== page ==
Bungalow Park saw heavy post-war use by the baby boom generation and by the early 1970s was showing wear. To make matters worse, there was no money to fix it. Funds were tight and the borough already had forked out $10,000 for a new filtration system.

Then came an unexpected surprise for all local children (and adults, too) a $260,000 bequest from a man with no children of his own.

The gift came from local cafe owner Howard "Moe" Buehler, a bachelor with a kind, loving reputation. The son of John and Rose Buehler, Howard was born December 26, 1903 and reared at 332-334 Hazle Street.

Friends say Buehler was a tall, imposing man, standing 6 feet 4 inches with a heart just as big. He grew up in town with three brothers and a sister. He served time in the Army as a cook, then settled in Tamaqua, operating Buehler's Cafe, just east of the railroad tracks on the south side of West Broad Street.

Buehler passed away July 16, 1968, at 65, and is buried in Tamaqua's Odd Fellows Cemetery. According to provisions of his will, Buehler designated his holdings in stocks, certificates and real estate to be liquidated and proceeds used to care for the lifetime needs of his two closest living relatives, a sister and a sister-in-law.

According to his wishes, the remainder was to be used at the pool to benefit the children of the Tamaqua area. Miners National Bank trustees followed Buehler's instructions exactingly, eventually turning over $260,000 to the borough about 1975.

No one knows for sure what prompted Buehler to be so benevolent. Some say it was fond memories of his own happy childhood that led Buehler to bequeath his estate this way. Others say it was simply his desire to provide for the children of Tamaqua.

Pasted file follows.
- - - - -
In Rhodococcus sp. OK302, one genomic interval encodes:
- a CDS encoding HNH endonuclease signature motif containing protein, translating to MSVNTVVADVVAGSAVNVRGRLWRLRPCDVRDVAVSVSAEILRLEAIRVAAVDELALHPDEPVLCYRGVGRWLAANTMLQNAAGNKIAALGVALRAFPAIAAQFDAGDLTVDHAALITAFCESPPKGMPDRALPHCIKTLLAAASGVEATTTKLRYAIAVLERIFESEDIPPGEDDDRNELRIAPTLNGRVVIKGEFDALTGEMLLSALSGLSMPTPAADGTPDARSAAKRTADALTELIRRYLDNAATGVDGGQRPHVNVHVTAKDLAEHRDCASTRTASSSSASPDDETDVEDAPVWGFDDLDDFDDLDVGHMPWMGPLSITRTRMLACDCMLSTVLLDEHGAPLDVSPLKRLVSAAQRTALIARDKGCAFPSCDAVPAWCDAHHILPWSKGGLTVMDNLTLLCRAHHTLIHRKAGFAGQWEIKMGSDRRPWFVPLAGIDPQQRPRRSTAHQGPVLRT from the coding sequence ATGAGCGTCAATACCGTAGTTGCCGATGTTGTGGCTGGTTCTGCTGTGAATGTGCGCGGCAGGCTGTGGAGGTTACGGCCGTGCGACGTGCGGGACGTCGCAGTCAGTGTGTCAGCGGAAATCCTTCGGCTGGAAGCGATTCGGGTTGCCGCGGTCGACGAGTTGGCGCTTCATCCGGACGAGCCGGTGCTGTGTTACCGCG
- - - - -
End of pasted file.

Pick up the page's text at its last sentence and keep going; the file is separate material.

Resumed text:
Whatever his motivation, Howard Buehler's benevolence sparked a comeback for the park.

Getting the pool repaired and keeping it open using the Buehler funds was a priority, but the borough still had difficulties to overcome to make the project a reality, especially since bids came in at $415,000.

The borough relied heavily on its own workforce to perform certain jobs and save money. The borough also redeemed $39,000 in certificates. Those funds came from an accumulation of swimming fees collected by longtime pool volunteers, the late Mary and Dick Southam, Tamaqua, who donated almost all of their free time managing the facility. The reconstructed pool was finally opened and rededicated in 1976.

But improvements continued over the years, according to borough manager Kevin Steigerwalt.

"We built a new baby pool, new filter and chemical building, the pool bottom was resurfaced, racing lanes put in, a new concession stand was built with the help of the J.E. Morgan Trust, and ADA upgrades to the bathhouse; and renovations to the playground cost $100,000," said Steigerwalt.

Today, Tamaqua boasts a community park and pool that most small towns can only dream about.

Pauline Boettger, a park commission volunteer for over 25 years, says the park is successful because it appeals to everyone.

"It's a family place."